It wasn’t until the 2014 season that the Packers and Cowboys met again in the playoffs, this time at Lambeau Field. The Packers won, but it always will be remembered as the Dez Bryant game, when the definition of what is and what isn’t a catch finally was deemed impossible to describe in exact terms.

The storyline this time around will be whether the Packers can flip the outcome of a 30-16 defeat to the Cowboys at Lambeau Field on Oct. 16. The margin of defeat wasn’t the worst the Packers suffered this season, but the loss was humbling and it began a stretch in which the Packers lost five of six games to fall to an embarrassing 4-6.

Since that time, the Packers have won seven straight games. Rodgers has gone from mediocre to almost invincible, throwing 19 touchdown passes with no interceptions during that stretch. Even Sunday when he started out 4 for 11 for 32 yards against the Giants, he finished 25 for 40 for 362 yards and four touchdowns.

“I said it yesterday and it’s probably as accurate a statement as I can make: He has spoiled us with his level of play around here for so long,” McCarthy said. “So, I think particularly once we got on our run in ’09, there was a great stretch there, I think that’s when he came into his own to a different level.

“Obviously the Super Bowl game jumps out, and 2011 I thought was an incredible stretch. That’s probably as good of football I’ve seen from that position personally. But this definitely ranks up there.”

The fact McCarthy thinks Rodgers has played better in his career means there may be more he can get out of his quarterback than a passer rating of only 125.2. But to beat the Cowboys on Sunday he’s going to need more from everyone on his team, especially if receiver Jordy Nelson (broken ribs) can’t play.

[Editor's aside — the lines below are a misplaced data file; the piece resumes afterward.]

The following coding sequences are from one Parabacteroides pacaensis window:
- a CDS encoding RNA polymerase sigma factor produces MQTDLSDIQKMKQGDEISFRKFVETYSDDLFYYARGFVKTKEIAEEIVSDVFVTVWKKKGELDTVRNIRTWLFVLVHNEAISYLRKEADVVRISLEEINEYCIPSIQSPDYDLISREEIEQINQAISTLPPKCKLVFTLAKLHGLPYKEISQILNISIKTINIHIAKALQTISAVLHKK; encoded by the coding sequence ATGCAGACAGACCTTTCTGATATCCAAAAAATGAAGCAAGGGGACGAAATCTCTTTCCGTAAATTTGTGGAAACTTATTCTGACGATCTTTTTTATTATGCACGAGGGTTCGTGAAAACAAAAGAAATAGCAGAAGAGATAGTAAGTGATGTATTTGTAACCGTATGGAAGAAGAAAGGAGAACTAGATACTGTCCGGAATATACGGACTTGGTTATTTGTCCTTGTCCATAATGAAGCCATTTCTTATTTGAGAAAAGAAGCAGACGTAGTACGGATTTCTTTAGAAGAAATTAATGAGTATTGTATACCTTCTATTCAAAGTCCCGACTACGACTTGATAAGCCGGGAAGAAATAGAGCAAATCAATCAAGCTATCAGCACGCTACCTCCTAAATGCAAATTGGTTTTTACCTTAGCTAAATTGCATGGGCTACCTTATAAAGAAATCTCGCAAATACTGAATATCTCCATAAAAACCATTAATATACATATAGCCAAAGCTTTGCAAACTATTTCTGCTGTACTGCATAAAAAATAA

When the Packers lost to the Cowboys in October, they didn’t have tight end Jared Cook and cornerback Quinten Rollins, they were an offense still centered on running back Eddie Lacy and were minus-3 in turnover margin.

Now, Cook is central to their offensive success, they are getting healthier in the secondary and they are plus-10 in turnover margin.

“We’re more experienced, clearly, we’ve played a lot of people,” McCarthy said. “I think that hopefully will benefit us this week as we navigate, as you always do coming off of a tough, physical game and getting ready.

“So we’re definitely more prepared to go into an opposing stadium to win the game -- crowd noise and Detroit and some of these big games we’ve had. We’re definitely battle-tested. We’re a better football team today than we obviously were then.”

Whether they are better than the Cowboys on their home field after a week of rest will be determined on the field. If Dak Prescott throws for 247 yards and three touchdowns and Ezekiel Elliott runs for 157 yards again, the Packers probably will be headed home for the season.

Their goal is to prove they’re the better team now.

“Dallas is a great football team,” Rodgers said Sunday. “Dak and Zeke have been playing great all season. They are tremendous players; they’re not playing like rookies. They’re both in the MVP conversation. We can’t let them run behind that big offensive line. We’ve got to start fast and make them as one-dimensional as possible.”

Just like they did in Atlanta six years ago.